close friends and relatives. There is a sub-zone that extends up to 15 centimetres (6
inches) from the body that can be entered only during physical contact. This is the close
2. Personal Zone (between 46 centimetres and 1.22 metres or 18 to 48 inches)
This is the distance that we stand from others at cocktail parties, office parties,
social functions and friendly gatherings.
3. Social Zone (between 1.22 and 3.6 metres or 4 to 12 feet)
We stand at this distance from strangers, the plumber or carpenter doing repairs
around our home, the postman, the local shopkeeper, the new employee at work and
people whom we do not know very well.
4. Public Zone (over 3.6 metres or 12 feet)
Whenever we address a large group of people, this is the comfortable distance at
which we choose to stand.
Practical Applications of Zone Distances
Our intimate zone is normally entered by another person for one of two reasons.
First, the intruder is a close relative or friend, or he or she may be making sexual
advances. Second, the intruder is hostile and may be about to attack. While we will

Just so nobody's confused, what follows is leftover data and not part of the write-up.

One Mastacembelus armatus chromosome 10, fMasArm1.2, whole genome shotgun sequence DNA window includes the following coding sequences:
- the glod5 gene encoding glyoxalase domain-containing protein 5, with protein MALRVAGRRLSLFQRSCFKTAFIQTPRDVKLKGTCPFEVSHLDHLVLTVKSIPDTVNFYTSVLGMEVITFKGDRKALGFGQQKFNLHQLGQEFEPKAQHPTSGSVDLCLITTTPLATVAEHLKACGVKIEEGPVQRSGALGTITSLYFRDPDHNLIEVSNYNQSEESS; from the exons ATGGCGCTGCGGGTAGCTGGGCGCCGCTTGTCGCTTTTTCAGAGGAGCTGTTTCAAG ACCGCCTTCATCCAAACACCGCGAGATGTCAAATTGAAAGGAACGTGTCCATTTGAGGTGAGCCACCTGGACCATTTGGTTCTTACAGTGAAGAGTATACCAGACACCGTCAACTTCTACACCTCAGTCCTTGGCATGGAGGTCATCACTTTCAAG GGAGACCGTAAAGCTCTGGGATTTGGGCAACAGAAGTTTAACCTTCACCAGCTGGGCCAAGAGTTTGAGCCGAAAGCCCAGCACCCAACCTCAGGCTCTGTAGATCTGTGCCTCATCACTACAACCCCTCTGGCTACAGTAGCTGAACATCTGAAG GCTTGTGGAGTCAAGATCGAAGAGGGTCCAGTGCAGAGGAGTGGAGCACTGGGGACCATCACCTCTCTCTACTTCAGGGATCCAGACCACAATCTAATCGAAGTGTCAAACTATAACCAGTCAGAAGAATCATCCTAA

tolerate strangers moving within our personal and social zones, the intrusion of a
stranger into our intimate zone causes physiological changes to take place within our
bodies. The heart pumps faster, adrenalin pours into the bloodstream and blood is
pumped to the brain and the muscles as physical preparations for a possible fight or
flight situation are made.
This means that putting your arm in a friendly way on or around someone you have
just met may result in that person’s feeling negative towards you, even though he or she
may smile and appear to enjoy it so as not to offend you. If you want people to feel
comfortable in your company, the golden rule is ‘keep your distance’. The more
intimate our relationship is with other people, the closer we are permitted to move
within their zones. For example, a new employee may initially feel that the other staff
members are cold towards him, but they are only keeping him at the social zone
distance until they know him better. As he becomes better known to the other
employees, the territorial distance between him and them decreases until eventually he
is permitted to move within their personal zones and, in some cases, their intimate
The distance that two people who are kissing keep their hips apart can tell you
something about the relationship that exists between them. Lovers press their torsos
hard against each other and move within each other’s close intimate zones. This differs